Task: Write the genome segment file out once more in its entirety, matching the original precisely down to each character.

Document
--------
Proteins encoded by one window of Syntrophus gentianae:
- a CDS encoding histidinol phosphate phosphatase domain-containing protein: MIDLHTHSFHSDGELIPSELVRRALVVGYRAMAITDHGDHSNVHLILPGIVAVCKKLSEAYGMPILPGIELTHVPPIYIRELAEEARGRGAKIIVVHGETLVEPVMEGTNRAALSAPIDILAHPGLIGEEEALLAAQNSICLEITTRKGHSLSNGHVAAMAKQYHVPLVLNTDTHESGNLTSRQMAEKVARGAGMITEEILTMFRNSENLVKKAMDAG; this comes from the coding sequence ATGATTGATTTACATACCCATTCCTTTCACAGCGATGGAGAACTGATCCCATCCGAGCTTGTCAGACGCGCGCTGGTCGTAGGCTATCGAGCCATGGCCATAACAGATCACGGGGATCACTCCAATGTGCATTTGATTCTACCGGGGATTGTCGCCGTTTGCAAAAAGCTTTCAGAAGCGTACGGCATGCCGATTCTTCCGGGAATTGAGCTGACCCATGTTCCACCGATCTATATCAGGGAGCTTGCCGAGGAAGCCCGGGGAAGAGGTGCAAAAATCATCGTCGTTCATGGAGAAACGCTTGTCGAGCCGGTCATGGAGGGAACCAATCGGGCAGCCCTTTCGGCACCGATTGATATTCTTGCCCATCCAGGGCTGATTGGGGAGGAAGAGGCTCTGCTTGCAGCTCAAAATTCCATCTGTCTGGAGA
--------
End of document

Proteins encoded by one window of Syntrophus gentianae:
- a CDS encoding histidinol phosphate phosphatase domain-containing protein: MIDLHTHSFHSDGELIPSELVRRALVVGYRAMAITDHGDHSNVHLILPGIVAVCKKLSEAYGMPILPGIELTHVPPIYIRELAEEARGRGAKIIVVHGETLVEPVMEGTNRAALSAPIDILAHPGLIGEEEALLAAQNSICLEITTRKGHSLSNGHVAAMAKQYHVPLVLNTDTHESGNLTSRQMAEKVARGAGMITEEILTMFRNSENLVKKAMDAG; this comes from the coding sequence ATGATTGATTTACATACCCATTCCTTTCACAGCGATGGAGAACTGATCCCATCCGAGCTTGTCAGACGCGCGCTGGTCGTAGGCTATCGAGCCATGGCCATAACAGATCACGGGGATCACTCCAATGTGCATTTGATTCTACCGGGGATTGTCGCCGTTTGCAAAAAGCTTTCAGAAGCGTACGGCATGCCGATTCTTCCGGGAATTGAGCTGACCCATGTTCCACCGATCTATATCAGGGAGCTTGCCGAGGAAGCCCGGGGAAGAGGTGCAAAAATCATCGTCGTTCATGGAGAAACGCTTGTCGAGCCGGTCATGGAGGGAACCAATCGGGCAGCCCTTTCGGCACCGATTGATATTCTTGCCCATCCAGGGCTGATTGGGGAGGAAGAGGCTCTGCTTGCAGCTCAAAATTCCATCTGTCTGGAGA